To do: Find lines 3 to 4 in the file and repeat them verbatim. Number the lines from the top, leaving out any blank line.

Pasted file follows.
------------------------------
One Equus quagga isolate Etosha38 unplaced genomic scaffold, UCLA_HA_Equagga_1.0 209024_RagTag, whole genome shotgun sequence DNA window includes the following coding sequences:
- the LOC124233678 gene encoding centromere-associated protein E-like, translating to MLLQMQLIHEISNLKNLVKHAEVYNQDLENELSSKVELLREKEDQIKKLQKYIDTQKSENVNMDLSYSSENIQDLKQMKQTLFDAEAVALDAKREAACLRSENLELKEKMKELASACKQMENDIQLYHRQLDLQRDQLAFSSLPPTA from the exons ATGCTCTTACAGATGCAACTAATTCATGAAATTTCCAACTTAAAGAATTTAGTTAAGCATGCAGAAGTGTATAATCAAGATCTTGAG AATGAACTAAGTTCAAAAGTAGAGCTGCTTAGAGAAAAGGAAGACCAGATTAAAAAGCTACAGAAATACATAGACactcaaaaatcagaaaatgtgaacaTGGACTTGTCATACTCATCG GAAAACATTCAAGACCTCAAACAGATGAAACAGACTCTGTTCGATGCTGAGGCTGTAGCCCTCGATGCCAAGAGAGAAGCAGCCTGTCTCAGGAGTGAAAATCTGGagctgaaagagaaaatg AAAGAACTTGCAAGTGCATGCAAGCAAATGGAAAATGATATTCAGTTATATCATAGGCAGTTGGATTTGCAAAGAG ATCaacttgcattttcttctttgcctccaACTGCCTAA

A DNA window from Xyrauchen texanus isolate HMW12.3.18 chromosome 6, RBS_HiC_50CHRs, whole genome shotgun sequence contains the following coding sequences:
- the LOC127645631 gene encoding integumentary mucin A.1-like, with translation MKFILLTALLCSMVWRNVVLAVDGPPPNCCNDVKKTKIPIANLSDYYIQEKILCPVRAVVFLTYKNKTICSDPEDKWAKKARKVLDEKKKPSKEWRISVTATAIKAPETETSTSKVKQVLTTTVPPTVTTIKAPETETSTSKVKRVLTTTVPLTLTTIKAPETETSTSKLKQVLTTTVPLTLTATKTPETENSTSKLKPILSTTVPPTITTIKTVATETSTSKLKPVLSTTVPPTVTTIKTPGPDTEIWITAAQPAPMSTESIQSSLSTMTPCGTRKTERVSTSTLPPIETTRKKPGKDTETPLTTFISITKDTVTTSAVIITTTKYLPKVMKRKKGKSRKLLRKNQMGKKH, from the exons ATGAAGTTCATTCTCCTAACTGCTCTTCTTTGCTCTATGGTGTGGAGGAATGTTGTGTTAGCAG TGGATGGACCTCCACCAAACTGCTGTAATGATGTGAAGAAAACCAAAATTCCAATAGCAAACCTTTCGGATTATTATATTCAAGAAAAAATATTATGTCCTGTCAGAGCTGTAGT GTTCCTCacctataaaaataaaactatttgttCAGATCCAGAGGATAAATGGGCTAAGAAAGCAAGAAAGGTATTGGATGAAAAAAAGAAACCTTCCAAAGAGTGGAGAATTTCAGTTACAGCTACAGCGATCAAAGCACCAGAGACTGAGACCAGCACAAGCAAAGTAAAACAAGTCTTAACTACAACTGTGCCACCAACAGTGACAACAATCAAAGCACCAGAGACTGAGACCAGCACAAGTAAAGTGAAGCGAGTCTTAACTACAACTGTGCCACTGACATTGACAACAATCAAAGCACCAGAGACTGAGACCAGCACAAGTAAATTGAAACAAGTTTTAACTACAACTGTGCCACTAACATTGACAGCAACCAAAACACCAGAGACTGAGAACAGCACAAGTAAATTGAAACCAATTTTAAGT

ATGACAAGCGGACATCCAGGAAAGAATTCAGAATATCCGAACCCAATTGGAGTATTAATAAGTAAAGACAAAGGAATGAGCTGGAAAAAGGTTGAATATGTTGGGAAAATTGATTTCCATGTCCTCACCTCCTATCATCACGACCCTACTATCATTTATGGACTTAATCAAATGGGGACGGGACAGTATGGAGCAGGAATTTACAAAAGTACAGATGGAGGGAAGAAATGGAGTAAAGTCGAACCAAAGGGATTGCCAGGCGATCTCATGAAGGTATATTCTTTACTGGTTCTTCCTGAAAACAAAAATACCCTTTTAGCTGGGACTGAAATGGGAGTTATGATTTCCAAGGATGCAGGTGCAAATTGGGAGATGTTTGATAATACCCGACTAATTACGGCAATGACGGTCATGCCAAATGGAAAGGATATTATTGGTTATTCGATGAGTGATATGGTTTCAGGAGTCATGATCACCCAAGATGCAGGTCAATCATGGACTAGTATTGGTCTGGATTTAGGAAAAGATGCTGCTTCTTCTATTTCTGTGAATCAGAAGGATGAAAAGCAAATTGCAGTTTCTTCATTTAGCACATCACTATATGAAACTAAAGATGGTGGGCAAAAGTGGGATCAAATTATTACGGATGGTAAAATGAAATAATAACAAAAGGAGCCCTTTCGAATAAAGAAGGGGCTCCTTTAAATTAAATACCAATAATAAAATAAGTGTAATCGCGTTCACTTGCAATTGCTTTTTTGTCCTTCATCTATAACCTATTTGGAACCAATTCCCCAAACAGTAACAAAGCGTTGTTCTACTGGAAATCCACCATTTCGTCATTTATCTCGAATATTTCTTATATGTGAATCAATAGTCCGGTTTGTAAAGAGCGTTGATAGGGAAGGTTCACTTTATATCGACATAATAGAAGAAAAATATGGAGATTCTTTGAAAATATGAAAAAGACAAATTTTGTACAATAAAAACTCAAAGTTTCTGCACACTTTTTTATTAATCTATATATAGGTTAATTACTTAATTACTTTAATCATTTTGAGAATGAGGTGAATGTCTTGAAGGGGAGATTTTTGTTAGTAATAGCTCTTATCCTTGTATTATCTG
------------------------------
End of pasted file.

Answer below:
A DNA window from Xyrauchen texanus isolate HMW12.3.18 chromosome 6, RBS_HiC_50CHRs, whole genome shotgun sequence contains the following coding sequences:
- the LOC127645631 gene encoding integumentary mucin A.1-like, with translation MKFILLTALLCSMVWRNVVLAVDGPPPNCCNDVKKTKIPIANLSDYYIQEKILCPVRAVVFLTYKNKTICSDPEDKWAKKARKVLDEKKKPSKEWRISVTATAIKAPETETSTSKVKQVLTTTVPPTVTTIKAPETETSTSKVKRVLTTTVPLTLTTIKAPETETSTSKLKQVLTTTVPLTLTATKTPETENSTSKLKPILSTTVPPTITTIKTVATETSTSKLKPVLSTTVPPTVTTIKTPGPDTEIWITAAQPAPMSTESIQSSLSTMTPCGTRKTERVSTSTLPPIETTRKKPGKDTETPLTTFISITKDTVTTSAVIITTTKYLPKVMKRKKGKSRKLLRKNQMGKKH, from the exons ATGAAGTTCATTCTCCTAACTGCTCTTCTTTGCTCTATGGTGTGGAGGAATGTTGTGTTAGCAG TGGATGGACCTCCACCAAACTGCTGTAATGATGTGAAGAAAACCAAAATTCCAATAGCAAACCTTTCGGATTATTATATTCAAGAAAAAATATTATGTCCTGTCAGAGCTGTAGT GTTCCTCacctataaaaataaaactatttgttCAGATCCAGAGGATAAATGGGCTAAGAAAGCAAGAAAGGTATTGGATGAAAAAAAGAAACCTTCCAAAGAGTGGAGAATTTCAGTTACAGCTACAGCGATCAAAGCACCAGAGACTGAGACCAGCACAAGCAAAGTAAAACAAGTCTTAACTACAACTGTGCCACCAACAGTGACAACAATCAAAGCACCAGAGACTGAGACCAGCACAAGTAAAGTGAAGCGAGTCTTAACTACAACTGTGCCACTGACATTGACAACAATCAAAGCACCAGAGACTGAGACCAGCACAAGTAAATTGAAACAAGTTTTAACTACAACTGTGCCACTAACATTGACAGCAACCAAAACACCAGAGACTGAGAACAGCACAAGTAAATTGAAACCAATTTTAAGT